IBS Depression has Returned

In a recent article, I talked about the fact that during this time of uncertainty and isolation, my IBS symptoms have become much more intense than they were prior to the pandemic. While I think I have identified the root of the problem (anxiety and irregular dietary habits) I have still, unfortunately, found my mood is...well...not good.

I have run out of projects, I am only working about four hours a day, I’m tired of cleaning and reading and waiting. I am tired of this particular version of my life. I’m sure there are at least some of you who are feeling this way. Isolation can do really bad things to your sense of self, motivation, and ability to stick to a healthy routine. And depression can sneak up on you very, very quickly without you even knowing it sometimes.

Battling my depression and IBS

I should say, so as not to be a total downer, that this is not a full-blown depressive episode yet. I am still forcing myself to do the things I need to do. The keyword there is ‘forcing’. I am approaching this as something I have to beat with brute force. You cannot beat depression, or anxiety for that matter, with brute force. I have gone back on my anti-depressant as a start and will continue making small positive changes every day to get me back on my feet.

As any of you who have experienced depression with IBS knows, IBS makes all of the things you do to help the depression harder to accomplish. IBS can knock you down when you feel like you are making some progress. IBS can hurt your self-esteem, just when you are starting to feel better about yourself. IBS sucks. Then again, so does depression. :-)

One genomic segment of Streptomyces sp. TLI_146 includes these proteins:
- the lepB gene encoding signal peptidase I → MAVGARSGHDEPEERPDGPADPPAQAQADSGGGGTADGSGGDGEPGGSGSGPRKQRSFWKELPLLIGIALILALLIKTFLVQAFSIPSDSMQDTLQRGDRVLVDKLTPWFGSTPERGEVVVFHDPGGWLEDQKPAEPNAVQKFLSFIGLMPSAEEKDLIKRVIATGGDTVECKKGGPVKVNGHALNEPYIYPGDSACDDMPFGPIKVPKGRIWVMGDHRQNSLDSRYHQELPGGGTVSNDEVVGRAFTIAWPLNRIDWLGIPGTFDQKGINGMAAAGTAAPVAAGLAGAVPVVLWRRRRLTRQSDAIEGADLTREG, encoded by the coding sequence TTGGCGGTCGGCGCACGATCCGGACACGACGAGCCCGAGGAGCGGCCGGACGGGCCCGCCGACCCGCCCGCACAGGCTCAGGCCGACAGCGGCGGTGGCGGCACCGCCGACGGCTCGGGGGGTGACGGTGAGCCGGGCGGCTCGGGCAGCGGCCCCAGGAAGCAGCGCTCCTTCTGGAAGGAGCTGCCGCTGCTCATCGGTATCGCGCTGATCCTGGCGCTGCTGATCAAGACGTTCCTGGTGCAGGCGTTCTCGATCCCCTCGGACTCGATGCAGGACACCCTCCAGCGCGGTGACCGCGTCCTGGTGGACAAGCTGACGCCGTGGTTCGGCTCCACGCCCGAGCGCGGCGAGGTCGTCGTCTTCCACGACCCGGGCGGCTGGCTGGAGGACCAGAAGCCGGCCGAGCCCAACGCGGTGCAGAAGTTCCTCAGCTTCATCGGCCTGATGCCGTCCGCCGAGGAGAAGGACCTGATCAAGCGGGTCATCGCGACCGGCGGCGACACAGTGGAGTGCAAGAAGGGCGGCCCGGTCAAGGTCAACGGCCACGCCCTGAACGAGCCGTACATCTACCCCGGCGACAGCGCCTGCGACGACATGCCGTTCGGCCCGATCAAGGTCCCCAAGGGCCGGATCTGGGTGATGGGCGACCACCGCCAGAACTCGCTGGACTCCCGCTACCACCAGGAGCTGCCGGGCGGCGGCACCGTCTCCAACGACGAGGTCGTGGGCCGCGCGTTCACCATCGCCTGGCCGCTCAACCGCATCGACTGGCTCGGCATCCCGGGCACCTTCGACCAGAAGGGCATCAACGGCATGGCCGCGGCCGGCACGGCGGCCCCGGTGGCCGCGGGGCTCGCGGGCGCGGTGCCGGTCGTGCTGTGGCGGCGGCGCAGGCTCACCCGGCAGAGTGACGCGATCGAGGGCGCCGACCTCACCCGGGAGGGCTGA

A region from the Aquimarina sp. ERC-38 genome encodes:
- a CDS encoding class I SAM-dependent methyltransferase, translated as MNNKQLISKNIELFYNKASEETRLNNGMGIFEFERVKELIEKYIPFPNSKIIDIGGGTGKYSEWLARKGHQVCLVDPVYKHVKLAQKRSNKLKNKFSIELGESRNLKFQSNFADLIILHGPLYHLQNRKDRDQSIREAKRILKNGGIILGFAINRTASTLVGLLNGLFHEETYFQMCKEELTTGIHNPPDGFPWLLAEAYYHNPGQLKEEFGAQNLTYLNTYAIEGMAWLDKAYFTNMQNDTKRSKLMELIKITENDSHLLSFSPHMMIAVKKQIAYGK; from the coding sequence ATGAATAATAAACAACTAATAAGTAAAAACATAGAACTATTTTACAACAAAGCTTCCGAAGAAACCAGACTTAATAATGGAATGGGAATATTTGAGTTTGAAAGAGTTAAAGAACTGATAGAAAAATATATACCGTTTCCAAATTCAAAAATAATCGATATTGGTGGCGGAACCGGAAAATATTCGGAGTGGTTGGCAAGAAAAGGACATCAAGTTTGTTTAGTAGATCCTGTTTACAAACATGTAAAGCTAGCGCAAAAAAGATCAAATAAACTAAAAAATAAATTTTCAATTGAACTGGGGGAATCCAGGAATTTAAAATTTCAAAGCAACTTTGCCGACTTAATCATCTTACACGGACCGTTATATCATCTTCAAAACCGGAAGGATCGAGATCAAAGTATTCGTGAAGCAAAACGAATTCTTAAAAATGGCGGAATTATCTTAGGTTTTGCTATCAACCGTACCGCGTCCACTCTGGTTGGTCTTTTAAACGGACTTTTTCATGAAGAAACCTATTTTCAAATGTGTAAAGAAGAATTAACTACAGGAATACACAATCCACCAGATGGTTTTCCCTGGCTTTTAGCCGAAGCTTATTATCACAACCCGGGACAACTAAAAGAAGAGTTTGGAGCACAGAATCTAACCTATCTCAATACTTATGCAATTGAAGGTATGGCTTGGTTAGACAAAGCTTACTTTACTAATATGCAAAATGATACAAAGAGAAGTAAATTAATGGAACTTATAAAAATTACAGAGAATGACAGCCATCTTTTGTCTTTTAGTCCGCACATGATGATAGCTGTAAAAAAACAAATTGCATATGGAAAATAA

Trying the glass half-full approach

I am trying to take a glass half full approach. Even though I’m pretty sure that the isolation and social distancing is at the root of these blues, I am trying to convince myself that at least I have the time and the space to deal with my problems.

There have been many, many times that I have missed work for both mental illness and IBS. In this case, I don’t have to worry about missing work or letting anyone down. I can just take care of myself. One of my favorite wellness topics is the idea that sometimes, with illness, you need to put yourself first. I find it interesting that most people (myself included), find this so difficult. Well, the world has slowed down a bit for the moment. Why don’t we all take the opportunity to put ourselves first for a change?

Going forward, I will continue to have an open dialogue with my doctor, family, and friends about my condition, whether I want to or not. My experience, even with mild depression, is that I’d rather not speak with anyone or ask for help. My experience also tells me this is the worst thing you can do for yourself. Wish me luck. I’ll report back on my progress.

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